First Five Nebraska thanks Senator Deb Fischer and Senator Ben Sasse for voting in favor of this important legislation. The U.S. Senate is now in recess until April 20.


March 25, 2020

Federal government begins mobilizing funds to respond to COVID-19

Since the outbreak of COVID-19 in the U.S., state and federal officials have enacted policies and procedures to reduce its spread. As of today, 21 states have implemented some form of “shelter in place” regulation, while businesses and schools have shut down or moved to remote operations. To provide financial relief, Congress has proposed three COVID-19 packages.

  • Coronavirus Preparedness and Response Supplemental Appropriations Act. Passed nearly unanimously in the House and Senate and signed into law by the President on March 6, this bill provides $8.3 billion in emergency funding for federal agencies to respond to the pandemic.
  • Families First Coronavirus Response Act. This legislation provides further relief by establishing a federal emergency paid leave benefits program for certain employees. The legislation includes $1 billion in state grants to process applications and pay for unemployment insurance. Additional funding was included to support nutrition assistance programs and free coronavirus testing, among other services. This legislation was signed into law by the President on March 18.
  • Coronavirus Aid, Relief and Economic Security (CARES) Act. After several failed attempts, the Senate and White House appear to have arrived at an agreement to promote legislation intended to protect the health and economic welfare of American citizens. The final version of this legislation has not yet been voted on. In its current form, the bill offers approximately $6.3 billion to the Administration for Children and Families to support a wide range of services including:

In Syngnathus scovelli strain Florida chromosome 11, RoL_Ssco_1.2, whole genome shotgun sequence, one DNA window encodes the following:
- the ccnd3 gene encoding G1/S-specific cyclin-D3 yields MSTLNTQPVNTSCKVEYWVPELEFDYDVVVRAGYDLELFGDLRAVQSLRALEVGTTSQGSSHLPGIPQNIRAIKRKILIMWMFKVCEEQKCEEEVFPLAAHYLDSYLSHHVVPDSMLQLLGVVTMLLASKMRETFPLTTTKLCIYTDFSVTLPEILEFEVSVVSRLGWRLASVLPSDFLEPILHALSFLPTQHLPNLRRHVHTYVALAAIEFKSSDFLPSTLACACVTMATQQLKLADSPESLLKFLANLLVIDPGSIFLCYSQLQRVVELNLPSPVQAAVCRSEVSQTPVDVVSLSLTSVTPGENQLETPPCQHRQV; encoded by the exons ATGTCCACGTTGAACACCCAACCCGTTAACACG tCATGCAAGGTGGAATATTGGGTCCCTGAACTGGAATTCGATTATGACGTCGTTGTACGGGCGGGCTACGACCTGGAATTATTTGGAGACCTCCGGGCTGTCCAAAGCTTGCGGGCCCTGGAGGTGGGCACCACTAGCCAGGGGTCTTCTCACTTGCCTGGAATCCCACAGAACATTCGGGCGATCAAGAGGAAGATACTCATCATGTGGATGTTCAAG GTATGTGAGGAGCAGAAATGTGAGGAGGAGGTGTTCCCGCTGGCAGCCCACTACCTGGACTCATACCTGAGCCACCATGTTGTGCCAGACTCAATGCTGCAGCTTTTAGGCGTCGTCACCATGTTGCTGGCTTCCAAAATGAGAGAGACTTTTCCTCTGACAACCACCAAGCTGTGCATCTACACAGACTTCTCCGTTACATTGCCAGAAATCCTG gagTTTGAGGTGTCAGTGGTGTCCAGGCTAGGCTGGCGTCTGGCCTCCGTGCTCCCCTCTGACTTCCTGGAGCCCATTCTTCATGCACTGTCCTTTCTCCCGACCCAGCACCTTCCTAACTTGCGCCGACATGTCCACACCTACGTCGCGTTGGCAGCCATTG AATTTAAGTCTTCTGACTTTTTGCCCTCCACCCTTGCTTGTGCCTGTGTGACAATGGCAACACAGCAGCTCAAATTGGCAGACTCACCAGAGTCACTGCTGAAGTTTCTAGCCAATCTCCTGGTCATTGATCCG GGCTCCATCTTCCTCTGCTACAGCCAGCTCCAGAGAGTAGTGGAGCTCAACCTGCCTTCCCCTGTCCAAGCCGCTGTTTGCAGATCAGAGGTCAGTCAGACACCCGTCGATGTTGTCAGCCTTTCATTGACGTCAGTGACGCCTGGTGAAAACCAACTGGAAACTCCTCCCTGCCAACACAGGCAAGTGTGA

• Child Care and Development Block Grant: $3.5 billion in grants to states for immediate assistance to child care providers to prevent them from failing financially and to support child care services for essential personnel such as healthcare professionals, first responders and others.
    • Head Start: $750 million for grants to all Head Start programs to enable them to respond to needs of children and families associated with the public health emergency.
    • Community Services Block Grant: $1 billion in direct funding to community-based organizations to provide social services and emergency assistance for people in need.
    • Child Welfare Services: $45 million in state grants to support child welfare needs and keep families together during the crisis.

 

Among the most urgent questions is whether the CARES Act will address the status of unemployment insurance assistance for early childhood professionals—we expect to know more after the Senate votes and the legislation is taken up by the House of Representatives. Check the Daily Digest for updated information about this legislation.

Posted March 24, 2020 in General
covid-19, federal governmet,